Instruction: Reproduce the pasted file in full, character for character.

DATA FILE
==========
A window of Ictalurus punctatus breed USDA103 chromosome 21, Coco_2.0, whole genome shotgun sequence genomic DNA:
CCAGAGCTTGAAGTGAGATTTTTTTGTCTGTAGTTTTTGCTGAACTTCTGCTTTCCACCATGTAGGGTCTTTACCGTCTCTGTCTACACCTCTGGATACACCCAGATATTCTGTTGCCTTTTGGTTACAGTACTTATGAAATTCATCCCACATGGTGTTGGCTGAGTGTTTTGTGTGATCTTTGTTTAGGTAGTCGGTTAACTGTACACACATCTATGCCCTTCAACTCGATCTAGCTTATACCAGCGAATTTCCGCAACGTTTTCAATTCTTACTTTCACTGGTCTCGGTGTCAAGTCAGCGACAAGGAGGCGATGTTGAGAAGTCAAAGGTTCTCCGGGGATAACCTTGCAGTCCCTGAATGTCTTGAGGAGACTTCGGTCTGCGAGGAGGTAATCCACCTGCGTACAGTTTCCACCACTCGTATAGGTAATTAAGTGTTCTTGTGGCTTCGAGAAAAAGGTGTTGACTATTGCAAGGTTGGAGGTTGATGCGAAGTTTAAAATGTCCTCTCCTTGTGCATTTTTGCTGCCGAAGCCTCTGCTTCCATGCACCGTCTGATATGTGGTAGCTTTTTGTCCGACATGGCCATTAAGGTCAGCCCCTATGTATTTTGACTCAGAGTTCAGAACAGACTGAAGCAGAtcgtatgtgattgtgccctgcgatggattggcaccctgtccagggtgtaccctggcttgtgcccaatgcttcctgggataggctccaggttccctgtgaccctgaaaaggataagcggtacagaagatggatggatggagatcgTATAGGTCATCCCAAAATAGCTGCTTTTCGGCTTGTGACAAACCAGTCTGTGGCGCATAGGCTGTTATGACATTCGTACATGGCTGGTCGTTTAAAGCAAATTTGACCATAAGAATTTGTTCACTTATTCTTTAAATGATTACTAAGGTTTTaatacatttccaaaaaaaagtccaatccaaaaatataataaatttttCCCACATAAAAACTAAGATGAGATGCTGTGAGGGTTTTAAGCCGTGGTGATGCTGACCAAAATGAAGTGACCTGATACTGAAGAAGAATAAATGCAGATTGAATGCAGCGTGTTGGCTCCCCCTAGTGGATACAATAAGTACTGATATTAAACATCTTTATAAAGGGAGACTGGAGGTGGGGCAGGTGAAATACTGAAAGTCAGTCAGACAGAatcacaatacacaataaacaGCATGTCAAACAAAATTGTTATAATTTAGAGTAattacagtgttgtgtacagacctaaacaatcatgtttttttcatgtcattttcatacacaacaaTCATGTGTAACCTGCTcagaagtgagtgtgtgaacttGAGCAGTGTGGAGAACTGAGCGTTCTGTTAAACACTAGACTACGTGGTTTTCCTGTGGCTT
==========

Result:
A window of Ictalurus punctatus breed USDA103 chromosome 21, Coco_2.0, whole genome shotgun sequence genomic DNA:
CCAGAGCTTGAAGTGAGATTTTTTTGTCTGTAGTTTTTGCTGAACTTCTGCTTTCCACCATGTAGGGTCTTTACCGTCTCTGTCTACACCTCTGGATACACCCAGATATTCTGTTGCCTTTTGGTTACAGTACTTATGAAATTCATCCCACATGGTGTTGGCTGAGTGTTTTGTGTGATCTTTGTTTAGGTAGTCGGTTAACTGTACACACATCTATGCCCTTCAACTCGATCTAGCTTATACCAGCGAATTTCCGCAACGTTTTCAATTCTTACTTTCACTGGTCTCGGTGTCAAGTCAGCGACAAGGAGGCGATGTTGAGAAGTCAAAGGTTCTCCGGGGATAACCTTGCAGTCCCTGAATGTCTTGAGGAGACTTCGGTCTGCGAGGAGGTAATCCACCTGCGTACAGTTTCCACCACTCGTATAGGTAATTAAGTGTTCTTGTGGCTTCGAGAAAAAGGTGTTGACTATTGCAAGGTTGGAGGTTGATGCGAAGTTTAAAATGTCCTCTCCTTGTGCATTTTTGCTGCCGAAGCCTCTGCTTCCATGCACCGTCTGATATGTGGTAGCTTTTTGTCCGACATGGCCATTAAGGTCAGCCCCTATGTATTTTGACTCAGAGTTCAGAACAGACTGAAGCAGAtcgtatgtgattgtgccctgcgatggattggcaccctgtccagggtgtaccctggcttgtgcccaatgcttcctgggataggctccaggttccctgtgaccctgaaaaggataagcggtacagaagatggatggatggagatcgTATAGGTCATCCCAAAATAGCTGCTTTTCGGCTTGTGACAAACCAGTCTGTGGCGCATAGGCTGTTATGACATTCGTACATGGCTGGTCGTTTAAAGCAAATTTGACCATAAGAATTTGTTCACTTATTCTTTAAATGATTACTAAGGTTTTaatacatttccaaaaaaaagtccaatccaaaaatataataaatttttCCCACATAAAAACTAAGATGAGATGCTGTGAGGGTTTTAAGCCGTGGTGATGCTGACCAAAATGAAGTGACCTGATACTGAAGAAGAATAAATGCAGATTGAATGCAGCGTGTTGGCTCCCCCTAGTGGATACAATAAGTACTGATATTAAACATCTTTATAAAGGGAGACTGGAGGTGGGGCAGGTGAAATACTGAAAGTCAGTCAGACAGAatcacaatacacaataaacaGCATGTCAAACAAAATTGTTATAATTTAGAGTAattacagtgttgtgtacagacctaaacaatcatgtttttttcatgtcattttcatacacaacaaTCATGTGTAACCTGCTcagaagtgagtgtgtgaacttGAGCAGTGTGGAGAACTGAGCGTTCTGTTAAACACTAGACTACGTGGTTTTCCTGTGGCTT